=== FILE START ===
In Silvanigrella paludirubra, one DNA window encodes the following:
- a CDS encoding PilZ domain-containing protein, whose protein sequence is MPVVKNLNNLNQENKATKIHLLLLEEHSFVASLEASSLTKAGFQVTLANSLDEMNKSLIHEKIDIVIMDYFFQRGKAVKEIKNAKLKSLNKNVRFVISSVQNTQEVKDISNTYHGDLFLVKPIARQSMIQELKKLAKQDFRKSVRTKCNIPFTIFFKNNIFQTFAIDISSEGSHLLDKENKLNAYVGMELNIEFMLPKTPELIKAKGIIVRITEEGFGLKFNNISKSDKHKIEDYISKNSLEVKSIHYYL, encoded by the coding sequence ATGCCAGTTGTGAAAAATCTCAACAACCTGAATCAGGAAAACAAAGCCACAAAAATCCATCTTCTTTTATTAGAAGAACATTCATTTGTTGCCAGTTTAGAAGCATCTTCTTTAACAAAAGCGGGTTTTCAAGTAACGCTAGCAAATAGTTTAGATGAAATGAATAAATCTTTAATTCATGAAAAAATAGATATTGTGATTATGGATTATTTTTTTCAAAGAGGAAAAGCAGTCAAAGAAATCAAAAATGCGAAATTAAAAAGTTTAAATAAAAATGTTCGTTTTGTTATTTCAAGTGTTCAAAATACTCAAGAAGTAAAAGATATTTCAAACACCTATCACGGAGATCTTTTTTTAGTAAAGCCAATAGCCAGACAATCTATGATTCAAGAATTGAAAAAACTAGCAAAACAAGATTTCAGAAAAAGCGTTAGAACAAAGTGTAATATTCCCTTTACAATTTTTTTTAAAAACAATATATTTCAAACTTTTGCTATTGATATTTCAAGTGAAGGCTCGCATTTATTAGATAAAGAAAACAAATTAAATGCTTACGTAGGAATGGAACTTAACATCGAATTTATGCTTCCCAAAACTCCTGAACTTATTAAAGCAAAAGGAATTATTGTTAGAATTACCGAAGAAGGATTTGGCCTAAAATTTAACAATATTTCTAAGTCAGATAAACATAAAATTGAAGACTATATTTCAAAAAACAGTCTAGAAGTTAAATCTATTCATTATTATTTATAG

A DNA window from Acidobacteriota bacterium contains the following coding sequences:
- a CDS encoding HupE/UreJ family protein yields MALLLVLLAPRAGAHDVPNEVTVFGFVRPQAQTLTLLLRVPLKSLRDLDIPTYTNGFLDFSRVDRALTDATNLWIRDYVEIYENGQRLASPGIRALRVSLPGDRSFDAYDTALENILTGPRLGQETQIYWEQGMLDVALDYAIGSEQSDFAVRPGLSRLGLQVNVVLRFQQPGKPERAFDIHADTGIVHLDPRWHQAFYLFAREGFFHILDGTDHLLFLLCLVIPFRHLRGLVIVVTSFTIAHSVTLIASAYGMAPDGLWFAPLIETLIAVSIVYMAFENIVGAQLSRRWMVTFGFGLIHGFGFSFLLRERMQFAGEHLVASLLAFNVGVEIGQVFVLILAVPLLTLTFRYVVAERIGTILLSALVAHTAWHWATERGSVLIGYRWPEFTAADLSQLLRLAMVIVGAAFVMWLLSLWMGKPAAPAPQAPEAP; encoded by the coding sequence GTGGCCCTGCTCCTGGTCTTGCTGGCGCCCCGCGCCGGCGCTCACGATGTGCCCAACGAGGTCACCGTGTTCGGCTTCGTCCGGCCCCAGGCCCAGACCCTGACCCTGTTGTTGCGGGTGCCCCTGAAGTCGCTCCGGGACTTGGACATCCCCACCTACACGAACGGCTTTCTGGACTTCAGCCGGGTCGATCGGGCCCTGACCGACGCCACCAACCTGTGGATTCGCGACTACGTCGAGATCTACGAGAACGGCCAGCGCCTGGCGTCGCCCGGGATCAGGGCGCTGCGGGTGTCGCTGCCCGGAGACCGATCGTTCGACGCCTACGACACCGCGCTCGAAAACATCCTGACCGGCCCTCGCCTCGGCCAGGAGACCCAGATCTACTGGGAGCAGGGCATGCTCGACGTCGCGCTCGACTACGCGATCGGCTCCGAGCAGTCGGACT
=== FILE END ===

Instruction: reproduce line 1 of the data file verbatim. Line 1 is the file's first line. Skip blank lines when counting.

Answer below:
In Silvanigrella paludirubra, one DNA window encodes the following: